Vol. 43, No. 3 March 2006 .pdf version
Tony Barnhart: Year with gavel went too quickly
Joe Mitch: Oscar Robertson Trophy finds a home in Indy
Tom Shatel: Meet the NCAA's David Worlock
Ted Gangi: Open Office: Can't beat the price
Tennessee Tech's Sutton named Most Courageous
Katha Quinn Award goes to Wayne Duke
Marvin West to be inducted in Hall of Fame
2004-05 Best writing contest results
Joe Mitch
Joe Mitch

Oscar Robertson Trophy finds permanent home at Conseco

By JOE MITCH / Executive Director

The USBWA has found a permanent home for its player of the year award, the Oscar Robertson Trophy.

At a news conference in Indianapolis in February that was attended by nearly 100 people, the USBWA announced the trophy will be on permanent display at Conseco Fieldhouse in Indianapolis.

The trophy a bronze sculpture valued at $10,000 showing Oscar grabbing a rebound with his legs stretched out wide in a Cincinnati uniform will be part of an ongoing exhibit at Conseco Fieldhouse, starting as early as this March.

The display will highlight Oscar Robertson's career and feature the association's player of the year award, including a listing by name and pictures of past recipients.

Conseco has similar exhibits in its main concourse of teams, players and coaches showcasing the state of Indiana's rich basketball history.

The permanent display of the USBWA's Oscar Robertson Trophy at Conseco Fieldhouse is fitting and a natural choice.

Oscar's stellar basketball career began in high school in Indianapolis when he led Crispus Attucks High School to two
straight high school championships in 1955 and 1956.

Indianapolis' Conseco Fieldhouse, home of the Oscar Robertson Trophy and the 2006 USBWA Awards Breakfast on Friday, March 31.

In 2000, when the NCAA Final Four was last played in Indianapolis, the National Association of Basketball Coaches named Oscar the "Player of the Century."

The display is expected to be ready in time for the NCAA Final Four in Indianapolis, April 1-3.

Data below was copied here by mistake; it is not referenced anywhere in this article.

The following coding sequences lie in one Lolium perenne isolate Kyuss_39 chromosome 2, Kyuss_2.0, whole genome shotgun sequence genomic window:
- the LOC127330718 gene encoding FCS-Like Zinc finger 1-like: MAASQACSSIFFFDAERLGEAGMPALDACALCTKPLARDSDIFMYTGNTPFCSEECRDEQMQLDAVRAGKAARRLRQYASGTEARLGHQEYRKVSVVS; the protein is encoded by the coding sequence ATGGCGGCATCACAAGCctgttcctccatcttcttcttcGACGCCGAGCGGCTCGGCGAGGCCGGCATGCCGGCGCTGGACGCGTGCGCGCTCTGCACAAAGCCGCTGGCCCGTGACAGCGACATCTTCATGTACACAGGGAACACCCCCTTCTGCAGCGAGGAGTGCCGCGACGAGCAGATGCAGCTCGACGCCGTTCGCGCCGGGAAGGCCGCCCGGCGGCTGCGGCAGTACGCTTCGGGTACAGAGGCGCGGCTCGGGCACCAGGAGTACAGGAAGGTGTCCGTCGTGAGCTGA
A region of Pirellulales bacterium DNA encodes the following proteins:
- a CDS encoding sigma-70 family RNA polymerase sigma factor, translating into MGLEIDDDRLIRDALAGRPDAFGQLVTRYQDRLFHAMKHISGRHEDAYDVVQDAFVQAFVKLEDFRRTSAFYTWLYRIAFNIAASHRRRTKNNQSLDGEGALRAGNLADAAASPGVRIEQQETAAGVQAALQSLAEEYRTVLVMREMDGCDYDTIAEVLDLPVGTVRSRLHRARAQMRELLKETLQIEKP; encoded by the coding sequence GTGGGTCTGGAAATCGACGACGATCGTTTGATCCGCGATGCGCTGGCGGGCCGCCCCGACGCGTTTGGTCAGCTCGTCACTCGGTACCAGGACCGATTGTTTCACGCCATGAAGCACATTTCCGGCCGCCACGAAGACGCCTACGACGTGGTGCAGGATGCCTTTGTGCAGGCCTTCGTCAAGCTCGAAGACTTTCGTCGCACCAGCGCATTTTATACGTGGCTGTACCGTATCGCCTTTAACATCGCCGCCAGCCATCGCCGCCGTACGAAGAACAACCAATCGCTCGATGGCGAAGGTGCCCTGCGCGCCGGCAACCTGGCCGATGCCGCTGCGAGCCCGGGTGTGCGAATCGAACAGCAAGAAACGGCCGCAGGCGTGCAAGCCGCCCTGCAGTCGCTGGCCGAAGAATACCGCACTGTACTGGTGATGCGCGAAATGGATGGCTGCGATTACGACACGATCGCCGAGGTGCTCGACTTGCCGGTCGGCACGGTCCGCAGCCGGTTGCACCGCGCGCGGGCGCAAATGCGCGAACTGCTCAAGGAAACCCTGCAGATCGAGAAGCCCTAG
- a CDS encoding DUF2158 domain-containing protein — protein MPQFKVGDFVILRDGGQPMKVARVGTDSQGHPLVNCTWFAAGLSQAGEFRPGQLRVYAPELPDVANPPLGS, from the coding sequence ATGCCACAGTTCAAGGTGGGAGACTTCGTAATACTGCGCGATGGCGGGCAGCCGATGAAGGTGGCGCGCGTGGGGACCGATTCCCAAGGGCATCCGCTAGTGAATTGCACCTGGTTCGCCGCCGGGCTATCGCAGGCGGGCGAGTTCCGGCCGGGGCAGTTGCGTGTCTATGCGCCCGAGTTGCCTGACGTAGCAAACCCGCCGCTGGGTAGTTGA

Bill Benner is responsible for getting the USBWA's player of the year trophy permanently displayed at Conseco Fieldhouse. Benner is a past president of the USBWA and former columnist for the Indianapolis Star and currently the assistant director of communications for the Indianapolis Convention and Visitors Association.

He worked on the project with Rick Fuson, executive director at Conseco Fieldhouse. Fuson's father, Wayne, is a former sportswriter and columnist, having worked at the Indianapolis News before retirement.

"This should provide the USBWA and the Oscar Robertson Trophy with tremendous visibility," Benner said. "Over a million people each year visit Conseco Fieldhouse. The exhibits are immensely popular."

At the news conference, the USBWA also announced that Conseco Fieldhouse also will be the site for the College Basketball Awards breakfast, hosted by the USBWA, on Friday morning, March 31.

The USBWA will present the Oscar Robertson Trophy and the Henry Iba Coach of the Year award and also honor Indiana's 1976 and 1981 national championship teams. Part of the association's tradition is to annually recognize teams, players and coaches for significant achievements in college basketball.

Addressing the media at the press conference and representing the two Indiana teams were Quinn Buckner, captain of the 1976 Hoosier team and now vice president of communications for the NBA Indiana Pacers, and Ray Tolbert, MVP on the 1981 team and now sports director for a church in Indianapolis.

Spearheading efforts to honor those teams at the breakfast is Bob Hammel, also a past president of the USBWA and now retired after 44 years in the sportswriting profession, 30 of them covering Indiana basketball at the Bloomington Herald-Telephone and Times.

Hammel, working with the Indiana Alumni Association, wrote a letter that was sent to each member of those two teams, inviting them and a guest to the breakfast.

The breakfast will benefit the USBWA's scholarship programs and other association activities. A portion of the proceeds will also be given to the National Kidney Foundation in honor of Oscar Robertson, who donated a kidney several years to his daughter Tia, who was suffering from lupus.

Tickets for the breakfast are $100 each and can be purchased on the USBWA website at usbwa.com.

It is with sadness that I report the recent passing of two prominent members of the USBWA Jay Simon and Bob Logan.

Logan was a longtime member and former sportswriter for 28 years covering college basketball at the Chicago Tribune
and later 13 years at the Arlington Daily Herald.

Simon died this past fall in Arizona where he had retired after serving as sports information director at Kansas and before that sportswriting stints at the Topeka Capital-Journal and Daily Oklahoman. He was inducted as a charter member of the USBWA Hall of Fame in 1988.

USBWA looking for longtime members: In celebration of its 50th anniversary, the USBWA would like to recognize those current members who have maintained membership in the organization the longest since the USBWA's inception in 1956. Since records dating back to the formative years of the USBWA are incomplete, members are asked to e-mail their names and years of membership to Joe Mitch, executive director, at mitch@usbwa.com.
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